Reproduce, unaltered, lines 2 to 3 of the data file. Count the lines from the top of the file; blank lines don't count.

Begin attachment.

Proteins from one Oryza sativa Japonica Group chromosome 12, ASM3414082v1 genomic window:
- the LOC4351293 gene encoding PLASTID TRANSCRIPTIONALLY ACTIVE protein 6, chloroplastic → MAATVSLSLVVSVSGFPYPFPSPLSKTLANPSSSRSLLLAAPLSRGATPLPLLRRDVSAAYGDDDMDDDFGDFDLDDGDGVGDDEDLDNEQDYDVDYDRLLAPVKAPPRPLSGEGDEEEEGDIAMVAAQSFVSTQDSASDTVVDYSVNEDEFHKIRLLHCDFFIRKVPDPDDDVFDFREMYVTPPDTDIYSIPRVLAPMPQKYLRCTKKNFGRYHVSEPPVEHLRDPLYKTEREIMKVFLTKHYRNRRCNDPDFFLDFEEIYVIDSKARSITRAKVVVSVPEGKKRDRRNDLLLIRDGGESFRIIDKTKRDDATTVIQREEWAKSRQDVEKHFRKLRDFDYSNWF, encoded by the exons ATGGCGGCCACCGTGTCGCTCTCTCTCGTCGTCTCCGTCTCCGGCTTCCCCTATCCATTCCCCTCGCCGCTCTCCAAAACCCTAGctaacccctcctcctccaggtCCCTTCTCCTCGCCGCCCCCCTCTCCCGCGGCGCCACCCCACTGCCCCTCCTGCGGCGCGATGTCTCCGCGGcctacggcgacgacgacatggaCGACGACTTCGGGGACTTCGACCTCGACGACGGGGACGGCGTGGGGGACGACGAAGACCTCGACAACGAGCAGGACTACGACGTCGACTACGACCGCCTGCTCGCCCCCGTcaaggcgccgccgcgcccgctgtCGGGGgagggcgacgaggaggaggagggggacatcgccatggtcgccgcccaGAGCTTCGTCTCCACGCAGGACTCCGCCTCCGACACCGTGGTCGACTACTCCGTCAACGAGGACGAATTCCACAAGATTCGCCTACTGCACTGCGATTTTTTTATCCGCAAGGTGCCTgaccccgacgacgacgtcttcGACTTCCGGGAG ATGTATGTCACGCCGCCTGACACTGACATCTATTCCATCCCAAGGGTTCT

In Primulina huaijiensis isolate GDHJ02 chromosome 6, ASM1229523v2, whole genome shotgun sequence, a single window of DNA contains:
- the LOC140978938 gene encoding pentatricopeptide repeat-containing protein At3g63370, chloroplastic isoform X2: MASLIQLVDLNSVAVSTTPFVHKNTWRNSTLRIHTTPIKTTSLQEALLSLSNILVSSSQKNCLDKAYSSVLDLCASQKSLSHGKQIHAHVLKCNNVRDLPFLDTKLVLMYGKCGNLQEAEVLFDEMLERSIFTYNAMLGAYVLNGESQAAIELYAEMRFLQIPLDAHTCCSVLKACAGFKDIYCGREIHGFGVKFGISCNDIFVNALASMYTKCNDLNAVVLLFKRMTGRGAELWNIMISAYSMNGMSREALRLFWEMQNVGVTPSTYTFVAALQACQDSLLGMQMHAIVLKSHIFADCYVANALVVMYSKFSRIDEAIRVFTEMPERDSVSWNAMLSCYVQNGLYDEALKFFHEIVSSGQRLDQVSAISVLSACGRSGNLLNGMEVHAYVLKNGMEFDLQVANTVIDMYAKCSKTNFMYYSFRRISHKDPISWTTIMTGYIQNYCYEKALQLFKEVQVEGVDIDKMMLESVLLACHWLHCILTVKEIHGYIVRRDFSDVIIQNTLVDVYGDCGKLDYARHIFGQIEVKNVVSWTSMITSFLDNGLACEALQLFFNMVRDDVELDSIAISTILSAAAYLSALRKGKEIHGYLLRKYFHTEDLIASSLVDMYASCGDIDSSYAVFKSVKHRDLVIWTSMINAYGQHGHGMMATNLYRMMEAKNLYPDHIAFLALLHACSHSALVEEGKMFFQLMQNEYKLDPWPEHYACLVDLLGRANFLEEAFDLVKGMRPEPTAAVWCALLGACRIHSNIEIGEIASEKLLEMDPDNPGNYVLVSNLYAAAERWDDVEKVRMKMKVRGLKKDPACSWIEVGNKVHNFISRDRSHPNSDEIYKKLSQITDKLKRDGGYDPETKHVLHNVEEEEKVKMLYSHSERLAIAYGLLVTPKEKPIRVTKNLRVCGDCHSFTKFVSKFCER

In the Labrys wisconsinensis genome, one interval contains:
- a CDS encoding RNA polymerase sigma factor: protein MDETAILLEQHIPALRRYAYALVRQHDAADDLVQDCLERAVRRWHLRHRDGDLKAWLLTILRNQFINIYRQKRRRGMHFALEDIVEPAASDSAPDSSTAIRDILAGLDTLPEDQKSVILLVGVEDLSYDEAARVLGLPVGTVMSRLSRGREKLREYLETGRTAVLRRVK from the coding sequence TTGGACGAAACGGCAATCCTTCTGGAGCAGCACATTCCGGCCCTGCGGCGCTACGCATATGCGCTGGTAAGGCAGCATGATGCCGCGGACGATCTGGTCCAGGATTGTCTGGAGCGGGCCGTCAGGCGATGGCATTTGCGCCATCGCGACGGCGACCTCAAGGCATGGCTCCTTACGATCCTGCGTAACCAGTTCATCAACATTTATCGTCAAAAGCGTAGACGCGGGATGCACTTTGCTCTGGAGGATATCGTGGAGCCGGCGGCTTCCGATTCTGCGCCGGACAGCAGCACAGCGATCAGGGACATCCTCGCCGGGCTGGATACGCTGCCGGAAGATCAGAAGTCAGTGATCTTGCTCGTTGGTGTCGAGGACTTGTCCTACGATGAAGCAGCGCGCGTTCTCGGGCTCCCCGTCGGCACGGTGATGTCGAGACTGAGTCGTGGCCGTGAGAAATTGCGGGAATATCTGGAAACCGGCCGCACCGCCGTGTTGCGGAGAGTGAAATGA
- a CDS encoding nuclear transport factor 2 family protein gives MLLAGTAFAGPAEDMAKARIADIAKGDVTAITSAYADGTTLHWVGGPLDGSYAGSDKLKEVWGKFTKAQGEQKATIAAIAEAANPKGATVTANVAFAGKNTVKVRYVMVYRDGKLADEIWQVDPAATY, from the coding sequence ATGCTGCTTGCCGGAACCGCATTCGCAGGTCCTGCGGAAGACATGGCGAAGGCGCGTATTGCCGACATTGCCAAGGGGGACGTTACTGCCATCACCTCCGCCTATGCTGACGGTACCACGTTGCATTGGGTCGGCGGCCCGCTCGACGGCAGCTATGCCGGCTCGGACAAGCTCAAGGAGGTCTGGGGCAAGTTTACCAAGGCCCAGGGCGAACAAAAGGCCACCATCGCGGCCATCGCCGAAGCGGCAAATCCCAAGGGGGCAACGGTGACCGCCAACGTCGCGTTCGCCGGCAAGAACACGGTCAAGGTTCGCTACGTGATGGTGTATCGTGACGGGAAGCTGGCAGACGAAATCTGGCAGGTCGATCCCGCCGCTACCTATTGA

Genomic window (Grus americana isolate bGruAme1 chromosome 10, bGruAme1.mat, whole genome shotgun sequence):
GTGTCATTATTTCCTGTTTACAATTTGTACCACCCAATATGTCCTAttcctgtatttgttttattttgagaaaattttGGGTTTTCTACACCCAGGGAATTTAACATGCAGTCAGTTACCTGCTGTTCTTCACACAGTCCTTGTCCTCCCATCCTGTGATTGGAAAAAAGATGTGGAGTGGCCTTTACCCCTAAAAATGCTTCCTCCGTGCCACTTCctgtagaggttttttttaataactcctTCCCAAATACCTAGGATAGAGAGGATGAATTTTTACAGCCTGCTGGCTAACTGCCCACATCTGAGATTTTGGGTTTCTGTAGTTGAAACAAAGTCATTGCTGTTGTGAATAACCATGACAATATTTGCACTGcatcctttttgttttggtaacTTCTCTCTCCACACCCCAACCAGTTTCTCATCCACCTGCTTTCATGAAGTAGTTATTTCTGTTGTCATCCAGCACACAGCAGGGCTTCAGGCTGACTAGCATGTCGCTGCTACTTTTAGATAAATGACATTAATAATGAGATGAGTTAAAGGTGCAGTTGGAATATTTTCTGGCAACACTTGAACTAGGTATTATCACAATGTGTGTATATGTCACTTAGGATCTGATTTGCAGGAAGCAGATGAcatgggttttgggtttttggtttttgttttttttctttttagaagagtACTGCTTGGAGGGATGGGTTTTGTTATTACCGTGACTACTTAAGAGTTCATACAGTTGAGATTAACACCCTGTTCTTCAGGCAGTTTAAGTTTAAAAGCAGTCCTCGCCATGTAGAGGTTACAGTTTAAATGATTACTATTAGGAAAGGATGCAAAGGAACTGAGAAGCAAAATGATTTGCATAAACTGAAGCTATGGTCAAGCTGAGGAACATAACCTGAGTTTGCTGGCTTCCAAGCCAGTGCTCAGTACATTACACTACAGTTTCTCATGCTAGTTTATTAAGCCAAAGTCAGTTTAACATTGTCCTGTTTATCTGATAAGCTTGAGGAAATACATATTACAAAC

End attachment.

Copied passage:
- the LOC4351293 gene encoding PLASTID TRANSCRIPTIONALLY ACTIVE protein 6, chloroplastic → MAATVSLSLVVSVSGFPYPFPSPLSKTLANPSSSRSLLLAAPLSRGATPLPLLRRDVSAAYGDDDMDDDFGDFDLDDGDGVGDDEDLDNEQDYDVDYDRLLAPVKAPPRPLSGEGDEEEEGDIAMVAAQSFVSTQDSASDTVVDYSVNEDEFHKIRLLHCDFFIRKVPDPDDDVFDFREMYVTPPDTDIYSIPRVLAPMPQKYLRCTKKNFGRYHVSEPPVEHLRDPLYKTEREIMKVFLTKHYRNRRCNDPDFFLDFEEIYVIDSKARSITRAKVVVSVPEGKKRDRRNDLLLIRDGGESFRIIDKTKRDDATTVIQREEWAKSRQDVEKHFRKLRDFDYSNWF, encoded by the exons ATGGCGGCCACCGTGTCGCTCTCTCTCGTCGTCTCCGTCTCCGGCTTCCCCTATCCATTCCCCTCGCCGCTCTCCAAAACCCTAGctaacccctcctcctccaggtCCCTTCTCCTCGCCGCCCCCCTCTCCCGCGGCGCCACCCCACTGCCCCTCCTGCGGCGCGATGTCTCCGCGGcctacggcgacgacgacatggaCGACGACTTCGGGGACTTCGACCTCGACGACGGGGACGGCGTGGGGGACGACGAAGACCTCGACAACGAGCAGGACTACGACGTCGACTACGACCGCCTGCTCGCCCCCGTcaaggcgccgccgcgcccgctgtCGGGGgagggcgacgaggaggaggagggggacatcgccatggtcgccgcccaGAGCTTCGTCTCCACGCAGGACTCCGCCTCCGACACCGTGGTCGACTACTCCGTCAACGAGGACGAATTCCACAAGATTCGCCTACTGCACTGCGATTTTTTTATCCGCAAGGTGCCTgaccccgacgacgacgtcttcGACTTCCGGGAG ATGTATGTCACGCCGCCTGACACTGACATCTATTCCATCCCAAGGGTTCT

In Primulina huaijiensis isolate GDHJ02 chromosome 6, ASM1229523v2, whole genome shotgun sequence, a single window of DNA contains: